Monday, February 15, 2010

The Stakes: Nonfiction Monday

Apparently the recent outbreak of unusually snowy weather in the south and east of the U.S. has been fodder for climate change skeptics. An NPR piece on this subject leads this way: “With snow blanketing much of the country, the topic of global warming has become the butt of jokes.” Jokes? Okay, I’ll admit to laughing on the odd negative-20F Minnesota morning when some wit quips, “so, how about that Global Warming, eh?” You know what, though? It’s less funny all the time.

The igloo below (photo courtesy of Senator Inhofe on various web sites), erected in DC last week, is a “joke” courtesy of Oklahoma Senator James Inhofe. The signs on it read “AL GORE’S NEW HOME!” and “HONK IF YOU (LOVE) GLOBAL WARMING.” I’m not laughing.

Wherever you happen to fall politically and whatever your position on the climate change debate (to the extent that there is one), this should terrify you. Inhofe is a member of the legislative body with arguably more power to influence the direction of global climate policy than any other on the planet, and this joke is the intellectual equivalent of seeing an airplane overhead and concluding the theory of gravity is bunk. It’s not just unfunny, it’s dangerously stupid.

The difference between “weather” and “climate,” between a single data point and trend are among the many, many things the next generation is going to need to understand in order to navigate a new century of challenges. I firmly believe this. If our elected officials and our news media are content to allow or even advance a false equivalency between scientific observation and political posture, then the people writing nonfiction for young people must equip their audience with the tools to separate the scientific wheat from the political chaff, the photo ops from the data charts. It's a high calling for high stakes.

Chart courtesy National Climatic Data Center.


mattcorey said...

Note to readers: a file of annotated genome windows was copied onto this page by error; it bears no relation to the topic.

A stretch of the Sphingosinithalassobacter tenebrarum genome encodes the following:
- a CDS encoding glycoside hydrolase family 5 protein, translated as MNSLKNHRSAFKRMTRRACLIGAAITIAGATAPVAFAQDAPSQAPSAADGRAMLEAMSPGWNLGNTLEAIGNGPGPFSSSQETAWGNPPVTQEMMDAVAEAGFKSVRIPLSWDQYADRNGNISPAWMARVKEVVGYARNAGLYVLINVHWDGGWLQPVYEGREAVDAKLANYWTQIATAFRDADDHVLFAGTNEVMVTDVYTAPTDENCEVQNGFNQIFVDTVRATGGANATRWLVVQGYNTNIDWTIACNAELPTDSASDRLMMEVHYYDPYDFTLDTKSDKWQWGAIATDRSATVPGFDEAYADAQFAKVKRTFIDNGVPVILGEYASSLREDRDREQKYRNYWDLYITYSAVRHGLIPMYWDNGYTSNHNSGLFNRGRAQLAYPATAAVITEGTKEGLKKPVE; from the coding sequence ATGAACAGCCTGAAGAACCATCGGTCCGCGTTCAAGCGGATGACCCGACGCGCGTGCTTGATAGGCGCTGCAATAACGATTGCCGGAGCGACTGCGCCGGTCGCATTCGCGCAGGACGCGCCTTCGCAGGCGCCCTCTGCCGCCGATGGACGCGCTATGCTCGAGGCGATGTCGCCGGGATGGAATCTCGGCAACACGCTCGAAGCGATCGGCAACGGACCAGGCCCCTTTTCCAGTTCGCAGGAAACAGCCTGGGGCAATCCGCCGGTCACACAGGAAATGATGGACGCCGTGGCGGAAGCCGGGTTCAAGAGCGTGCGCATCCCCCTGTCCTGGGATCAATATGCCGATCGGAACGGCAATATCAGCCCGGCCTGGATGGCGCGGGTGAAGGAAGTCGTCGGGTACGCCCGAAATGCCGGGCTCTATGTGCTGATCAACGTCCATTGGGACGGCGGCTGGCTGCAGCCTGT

I have been putting together a global warming controversial issue unit for my ninth grade students. I'm using AN INCONVENIENT TRUTH as well as articles published in ROLLING STONE and the WASHINGTON POST. I have to give the "other side" of the issue, so I'm including Ron Paul's petition to the House of Representatives.

What bothers me is that global warming is even considered a controversial issue.

One of the questions we'll be addressing is from a quote Al Gore used in his movie. It comes from Upton Sinclair: “It’s difficult to get a man to understand something when his salary depends upon his not understanding it.”

I think this is something that global warming opponents need to look at.

Blythe said...

Good for you, Matt. I appreciate the effort. Sometimes I get a little disheartened when I notice the currents of outright hostility toward science in this nation--but then I remember there are teachers at work. I'm sure there will be some negative reaction to even mentioning climate change as a subject, but I'm equally sure that the students need to have the opportunity to think critically and evaluate sources.

Anonymous said...

Who knew that Minister of Magic Fudge worked under so many aliases?

:( Tammy

lady hermes said...

I saw that picture and am so glad to read your comment on it. More needs to be said.

As the author of 2 books on the subject (WHY ARE THE ICE CAPS MELTING? Harper/Collins LRFO, illustrated by Paul Meisel, and WHAT'S SO BAD ABOUT GASOLINE? also Harper an also illustrated by Paul Meisel.) I've been amazed at how many people feel that calling attention to this growing world crisis in a children's book amounts to abusing children or such. We need to learn all we can about the problem and figure out what we can do about it. What harm is there in that?